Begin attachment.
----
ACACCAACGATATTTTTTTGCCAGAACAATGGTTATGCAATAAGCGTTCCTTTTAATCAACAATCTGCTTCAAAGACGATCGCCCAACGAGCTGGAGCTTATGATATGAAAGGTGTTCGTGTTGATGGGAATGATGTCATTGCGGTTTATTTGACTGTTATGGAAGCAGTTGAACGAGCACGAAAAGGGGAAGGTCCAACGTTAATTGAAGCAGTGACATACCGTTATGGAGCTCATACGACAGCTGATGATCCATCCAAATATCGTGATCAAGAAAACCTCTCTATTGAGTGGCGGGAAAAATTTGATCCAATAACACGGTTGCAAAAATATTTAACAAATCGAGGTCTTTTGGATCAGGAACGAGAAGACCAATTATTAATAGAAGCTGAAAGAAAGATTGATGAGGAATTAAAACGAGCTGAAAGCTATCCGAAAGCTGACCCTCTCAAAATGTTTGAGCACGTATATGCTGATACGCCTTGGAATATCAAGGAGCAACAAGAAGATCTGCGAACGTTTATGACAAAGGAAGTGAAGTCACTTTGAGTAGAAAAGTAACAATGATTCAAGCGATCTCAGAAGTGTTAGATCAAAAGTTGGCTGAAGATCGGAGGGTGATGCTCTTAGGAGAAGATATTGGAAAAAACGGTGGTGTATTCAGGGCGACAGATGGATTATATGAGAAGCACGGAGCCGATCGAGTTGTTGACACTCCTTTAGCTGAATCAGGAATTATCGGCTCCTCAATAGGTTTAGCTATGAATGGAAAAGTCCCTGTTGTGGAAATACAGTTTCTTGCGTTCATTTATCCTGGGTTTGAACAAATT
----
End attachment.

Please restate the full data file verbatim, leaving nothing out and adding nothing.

ACACCAACGATATTTTTTTGCCAGAACAATGGTTATGCAATAAGCGTTCCTTTTAATCAACAATCTGCTTCAAAGACGATCGCCCAACGAGCTGGAGCTTATGATATGAAAGGTGTTCGTGTTGATGGGAATGATGTCATTGCGGTTTATTTGACTGTTATGGAAGCAGTTGAACGAGCACGAAAAGGGGAAGGTCCAACGTTAATTGAAGCAGTGACATACCGTTATGGAGCTCATACGACAGCTGATGATCCATCCAAATATCGTGATCAAGAAAACCTCTCTATTGAGTGGCGGGAAAAATTTGATCCAATAACACGGTTGCAAAAATATTTAACAAATCGAGGTCTTTTGGATCAGGAACGAGAAGACCAATTATTAATAGAAGCTGAAAGAAAGATTGATGAGGAATTAAAACGAGCTGAAAGCTATCCGAAAGCTGACCCTCTCAAAATGTTTGAGCACGTATATGCTGATACGCCTTGGAATATCAAGGAGCAACAAGAAGATCTGCGAACGTTTATGACAAAGGAAGTGAAGTCACTTTGAGTAGAAAAGTAACAATGATTCAAGCGATCTCAGAAGTGTTAGATCAAAAGTTGGCTGAAGATCGGAGGGTGATGCTCTTAGGAGAAGATATTGGAAAAAACGGTGGTGTATTCAGGGCGACAGATGGATTATATGAGAAGCACGGAGCCGATCGAGTTGTTGACACTCCTTTAGCTGAATCAGGAATTATCGGCTCCTCAATAGGTTTAGCTATGAATGGAAAAGTCCCTGTTGTGGAAATACAGTTTCTTGCGTTCATTTATCCTGGGTTTGAACAAATT